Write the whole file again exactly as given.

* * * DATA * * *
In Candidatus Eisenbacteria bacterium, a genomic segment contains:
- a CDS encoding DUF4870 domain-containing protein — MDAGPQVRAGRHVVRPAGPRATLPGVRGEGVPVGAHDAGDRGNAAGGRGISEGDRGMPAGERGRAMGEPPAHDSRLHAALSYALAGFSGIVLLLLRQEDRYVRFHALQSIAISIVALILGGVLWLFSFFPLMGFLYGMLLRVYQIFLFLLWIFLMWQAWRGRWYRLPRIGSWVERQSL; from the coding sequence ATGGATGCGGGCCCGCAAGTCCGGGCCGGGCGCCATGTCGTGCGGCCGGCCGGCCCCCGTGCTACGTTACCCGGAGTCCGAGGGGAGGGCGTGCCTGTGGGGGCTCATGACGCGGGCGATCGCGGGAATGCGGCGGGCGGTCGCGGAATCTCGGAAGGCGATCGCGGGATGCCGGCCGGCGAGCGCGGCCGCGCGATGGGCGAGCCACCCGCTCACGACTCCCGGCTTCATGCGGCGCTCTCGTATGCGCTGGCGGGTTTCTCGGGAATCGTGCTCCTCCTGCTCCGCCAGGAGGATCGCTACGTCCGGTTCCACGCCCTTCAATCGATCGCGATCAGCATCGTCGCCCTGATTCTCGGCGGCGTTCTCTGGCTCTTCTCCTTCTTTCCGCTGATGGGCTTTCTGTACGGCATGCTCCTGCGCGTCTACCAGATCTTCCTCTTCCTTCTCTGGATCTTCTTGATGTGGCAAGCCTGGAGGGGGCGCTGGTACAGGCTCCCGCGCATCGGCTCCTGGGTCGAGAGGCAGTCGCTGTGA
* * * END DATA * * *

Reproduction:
In Candidatus Eisenbacteria bacterium, a genomic segment contains:
- a CDS encoding DUF4870 domain-containing protein — MDAGPQVRAGRHVVRPAGPRATLPGVRGEGVPVGAHDAGDRGNAAGGRGISEGDRGMPAGERGRAMGEPPAHDSRLHAALSYALAGFSGIVLLLLRQEDRYVRFHALQSIAISIVALILGGVLWLFSFFPLMGFLYGMLLRVYQIFLFLLWIFLMWQAWRGRWYRLPRIGSWVERQSL; from the coding sequence ATGGATGCGGGCCCGCAAGTCCGGGCCGGGCGCCATGTCGTGCGGCCGGCCGGCCCCCGTGCTACGTTACCCGGAGTCCGAGGGGAGGGCGTGCCTGTGGGGGCTCATGACGCGGGCGATCGCGGGAATGCGGCGGGCGGTCGCGGAATCTCGGAAGGCGATCGCGGGATGCCGGCCGGCGAGCGCGGCCGCGCGATGGGCGAGCCACCCGCTCACGACTCCCGGCTTCATGCGGCGCTCTCGTATGCGCTGGCGGGTTTCTCGGGAATCGTGCTCCTCCTGCTCCGCCAGGAGGATCGCTACGTCCGGTTCCACGCCCTTCAATCGATCGCGATCAGCATCGTCGCCCTGATTCTCGGCGGCGTTCTCTGGCTCTTCTCCTTCTTTCCGCTGATGGGCTTTCTGTACGGCATGCTCCTGCGCGTCTACCAGATCTTCCTCTTCCTTCTCTGGATCTTCTTGATGTGGCAAGCCTGGAGGGGGCGCTGGTACAGGCTCCCGCGCATCGGCTCCTGGGTCGAGAGGCAGTCGCTGTGA